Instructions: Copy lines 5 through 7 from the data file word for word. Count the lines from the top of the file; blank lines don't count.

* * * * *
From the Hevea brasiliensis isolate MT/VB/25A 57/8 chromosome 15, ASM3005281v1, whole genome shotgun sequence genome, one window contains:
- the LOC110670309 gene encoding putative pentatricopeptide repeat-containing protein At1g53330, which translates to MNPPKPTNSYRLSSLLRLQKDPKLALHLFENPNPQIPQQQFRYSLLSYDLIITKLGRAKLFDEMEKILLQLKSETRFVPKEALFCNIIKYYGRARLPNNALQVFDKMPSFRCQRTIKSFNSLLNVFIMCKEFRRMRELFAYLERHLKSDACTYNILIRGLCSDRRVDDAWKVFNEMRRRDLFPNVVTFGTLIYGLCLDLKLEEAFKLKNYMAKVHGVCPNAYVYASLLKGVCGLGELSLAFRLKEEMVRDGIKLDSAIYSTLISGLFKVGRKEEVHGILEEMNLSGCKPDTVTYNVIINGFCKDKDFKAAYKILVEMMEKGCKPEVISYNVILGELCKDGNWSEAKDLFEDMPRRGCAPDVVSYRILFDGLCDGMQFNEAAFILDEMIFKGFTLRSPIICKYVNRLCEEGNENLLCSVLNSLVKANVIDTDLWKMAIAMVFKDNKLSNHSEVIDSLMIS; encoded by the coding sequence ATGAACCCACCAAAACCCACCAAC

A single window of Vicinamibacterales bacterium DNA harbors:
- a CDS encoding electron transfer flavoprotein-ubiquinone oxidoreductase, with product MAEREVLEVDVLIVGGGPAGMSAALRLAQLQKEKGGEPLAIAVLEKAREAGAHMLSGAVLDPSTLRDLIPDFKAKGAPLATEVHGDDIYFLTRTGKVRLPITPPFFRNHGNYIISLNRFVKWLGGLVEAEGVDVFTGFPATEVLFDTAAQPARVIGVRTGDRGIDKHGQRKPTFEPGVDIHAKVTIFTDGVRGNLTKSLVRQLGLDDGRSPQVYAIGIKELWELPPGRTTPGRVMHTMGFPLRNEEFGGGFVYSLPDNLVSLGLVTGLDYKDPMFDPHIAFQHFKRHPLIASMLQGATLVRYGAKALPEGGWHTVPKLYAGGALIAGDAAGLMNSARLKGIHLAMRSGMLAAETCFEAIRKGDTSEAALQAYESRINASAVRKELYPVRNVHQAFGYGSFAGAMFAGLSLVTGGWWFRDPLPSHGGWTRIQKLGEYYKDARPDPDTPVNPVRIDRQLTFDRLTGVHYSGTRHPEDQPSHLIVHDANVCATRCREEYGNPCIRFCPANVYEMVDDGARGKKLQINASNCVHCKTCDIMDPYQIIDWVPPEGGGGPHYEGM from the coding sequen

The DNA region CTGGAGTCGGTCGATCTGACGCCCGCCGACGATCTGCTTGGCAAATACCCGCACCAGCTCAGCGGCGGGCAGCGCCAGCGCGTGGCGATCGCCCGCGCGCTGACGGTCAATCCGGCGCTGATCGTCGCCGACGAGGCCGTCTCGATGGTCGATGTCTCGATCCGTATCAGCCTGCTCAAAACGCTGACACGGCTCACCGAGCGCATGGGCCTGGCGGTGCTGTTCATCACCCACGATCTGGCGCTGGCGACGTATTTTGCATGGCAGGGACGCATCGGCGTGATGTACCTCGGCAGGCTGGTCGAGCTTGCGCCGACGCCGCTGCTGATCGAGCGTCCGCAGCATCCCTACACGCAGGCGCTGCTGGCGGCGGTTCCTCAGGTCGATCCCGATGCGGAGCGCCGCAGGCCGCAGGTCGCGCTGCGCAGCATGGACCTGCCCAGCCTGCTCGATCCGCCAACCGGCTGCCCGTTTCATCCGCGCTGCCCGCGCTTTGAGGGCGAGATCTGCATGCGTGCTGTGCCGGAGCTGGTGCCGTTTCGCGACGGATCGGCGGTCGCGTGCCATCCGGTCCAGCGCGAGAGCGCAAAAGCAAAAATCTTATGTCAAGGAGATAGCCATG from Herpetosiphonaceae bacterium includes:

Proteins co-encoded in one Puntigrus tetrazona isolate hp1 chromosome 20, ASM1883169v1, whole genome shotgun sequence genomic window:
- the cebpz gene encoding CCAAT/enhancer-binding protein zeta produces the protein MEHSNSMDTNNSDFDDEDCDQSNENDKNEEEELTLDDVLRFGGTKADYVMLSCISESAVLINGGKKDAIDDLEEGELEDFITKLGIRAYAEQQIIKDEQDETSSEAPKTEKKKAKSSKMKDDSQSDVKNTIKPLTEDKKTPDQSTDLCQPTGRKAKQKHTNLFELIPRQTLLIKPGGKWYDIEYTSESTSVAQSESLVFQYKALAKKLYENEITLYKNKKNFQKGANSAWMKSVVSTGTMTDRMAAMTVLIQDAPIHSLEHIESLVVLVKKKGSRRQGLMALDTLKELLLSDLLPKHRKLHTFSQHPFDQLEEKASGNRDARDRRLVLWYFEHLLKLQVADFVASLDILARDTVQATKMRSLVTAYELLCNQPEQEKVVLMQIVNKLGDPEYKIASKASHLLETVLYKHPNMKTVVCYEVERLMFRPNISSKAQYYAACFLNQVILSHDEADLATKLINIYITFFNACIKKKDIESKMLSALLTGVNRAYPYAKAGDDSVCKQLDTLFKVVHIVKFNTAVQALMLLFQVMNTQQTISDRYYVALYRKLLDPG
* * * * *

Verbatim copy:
The DNA region CTGGAGTCGGTCGATCTGACGCCCGCCGACGATCTGCTTGGCAAATACCCGCACCAGCTCAGCGGCGGGCAGCGCCAGCGCGTGGCGATCGCCCGCGCGCTGACGGTCAATCCGGCGCTGATCGTCGCCGACGAGGCCGTCTCGATGGTCGATGTCTCGATCCGTATCAGCCTGCTCAAAACGCTGACACGGCTCACCGAGCGCATGGGCCTGGCGGTGCTGTTCATCACCCACGATCTGGCGCTGGCGACGTATTTTGCATGGCAGGGACGCATCGGCGTGATGTACCTCGGCAGGCTGGTCGAGCTTGCGCCGACGCCGCTGCTGATCGAGCGTCCGCAGCATCCCTACACGCAGGCGCTGCTGGCGGCGGTTCCTCAGGTCGATCCCGATGCGGAGCGCCGCAGGCCGCAGGTCGCGCTGCGCAGCATGGACCTGCCCAGCCTGCTCGATCCGCCAACCGGCTGCCCGTTTCATCCGCGCTGCCCGCGCTTTGAGGGCGAGATCTGCATGCGTGCTGTGCCGGAGCTGGTGCCGTTTCGCGACGGATCGGCGGTCGCGTGCCATCCGGTCCAGCGCGAGAGCGCAAAAGCAAAAATCTTATGTCAAGGAGATAGCCATG from Herpetosiphonaceae bacterium includes:

Proteins co-encoded in one Puntigrus tetrazona isolate hp1 chromosome 20, ASM1883169v1, whole genome shotgun sequence genomic window:
- the cebpz gene encoding CCAAT/enhancer-binding protein zeta produces the protein MEHSNSMDTNNSDFDDEDCDQSNENDKNEEEELTLDDVLRFGGTKADYVMLSCISESAVLINGGKKDAIDDLEEGELEDFITKLGIRAYAEQQIIKDEQDETSSEAPKTEKKKAKSSKMKDDSQSDVKNTIKPLTEDKKTPDQSTDLCQPTGRKAKQKHTNLFELIPRQTLLIKPGGKWYDIEYTSESTSVAQSESLVFQYKALAKKLYENEITLYKNKKNFQKGANSAWMKSVVSTGTMTDRMAAMTVLIQDAPIHSLEHIESLVVLVKKKGSRRQGLMALDTLKELLLSDLLPKHRKLHTFSQHPFDQLEEKASGNRDARDRRLVLWYFEHLLKLQVADFVASLDILARDTVQATKMRSLVTAYELLCNQPEQEKVVLMQIVNKLGDPEYKIASKASHLLETVLYKHPNMKTVVCYEVERLMFRPNISSKAQYYAACFLNQVILSHDEADLATKLINIYITFFNACIKKKDIESKMLSALLTGVNRAYPYAKAGDDSVCKQLDTLFKVVHIVKFNTAVQALMLLFQVMNTQQTISDRYYVALYRKLLDPG